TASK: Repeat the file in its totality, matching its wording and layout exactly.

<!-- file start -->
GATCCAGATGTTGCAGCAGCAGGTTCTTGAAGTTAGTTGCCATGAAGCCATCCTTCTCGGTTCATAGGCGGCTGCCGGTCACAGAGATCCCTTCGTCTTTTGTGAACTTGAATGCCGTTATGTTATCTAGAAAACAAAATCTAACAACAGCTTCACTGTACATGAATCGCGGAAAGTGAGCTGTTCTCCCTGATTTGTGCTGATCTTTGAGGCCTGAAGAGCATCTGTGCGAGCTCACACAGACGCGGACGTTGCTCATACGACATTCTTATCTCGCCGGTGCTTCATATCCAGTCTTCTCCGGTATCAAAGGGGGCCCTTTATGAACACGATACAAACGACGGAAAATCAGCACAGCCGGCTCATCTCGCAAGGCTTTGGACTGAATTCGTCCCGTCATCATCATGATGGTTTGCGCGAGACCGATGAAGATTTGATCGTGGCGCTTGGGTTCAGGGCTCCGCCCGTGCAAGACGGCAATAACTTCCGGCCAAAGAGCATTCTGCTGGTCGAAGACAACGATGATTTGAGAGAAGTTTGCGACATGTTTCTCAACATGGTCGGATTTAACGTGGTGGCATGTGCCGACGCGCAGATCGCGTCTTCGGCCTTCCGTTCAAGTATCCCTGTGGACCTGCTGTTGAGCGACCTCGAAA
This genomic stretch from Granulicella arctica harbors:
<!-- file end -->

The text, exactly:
GATCCAGATGTTGCAGCAGCAGGTTCTTGAAGTTAGTTGCCATGAAGCCATCCTTCTCGGTTCATAGGCGGCTGCCGGTCACAGAGATCCCTTCGTCTTTTGTGAACTTGAATGCCGTTATGTTATCTAGAAAACAAAATCTAACAACAGCTTCACTGTACATGAATCGCGGAAAGTGAGCTGTTCTCCCTGATTTGTGCTGATCTTTGAGGCCTGAAGAGCATCTGTGCGAGCTCACACAGACGCGGACGTTGCTCATACGACATTCTTATCTCGCCGGTGCTTCATATCCAGTCTTCTCCGGTATCAAAGGGGGCCCTTTATGAACACGATACAAACGACGGAAAATCAGCACAGCCGGCTCATCTCGCAAGGCTTTGGACTGAATTCGTCCCGTCATCATCATGATGGTTTGCGCGAGACCGATGAAGATTTGATCGTGGCGCTTGGGTTCAGGGCTCCGCCCGTGCAAGACGGCAATAACTTCCGGCCAAAGAGCATTCTGCTGGTCGAAGACAACGATGATTTGAGAGAAGTTTGCGACATGTTTCTCAACATGGTCGGATTTAACGTGGTGGCATGTGCCGACGCGCAGATCGCGTCTTCGGCCTTCCGTTCAAGTATCCCTGTGGACCTGCTGTTGAGCGACCTCGAAA
This genomic stretch from Granulicella arctica harbors: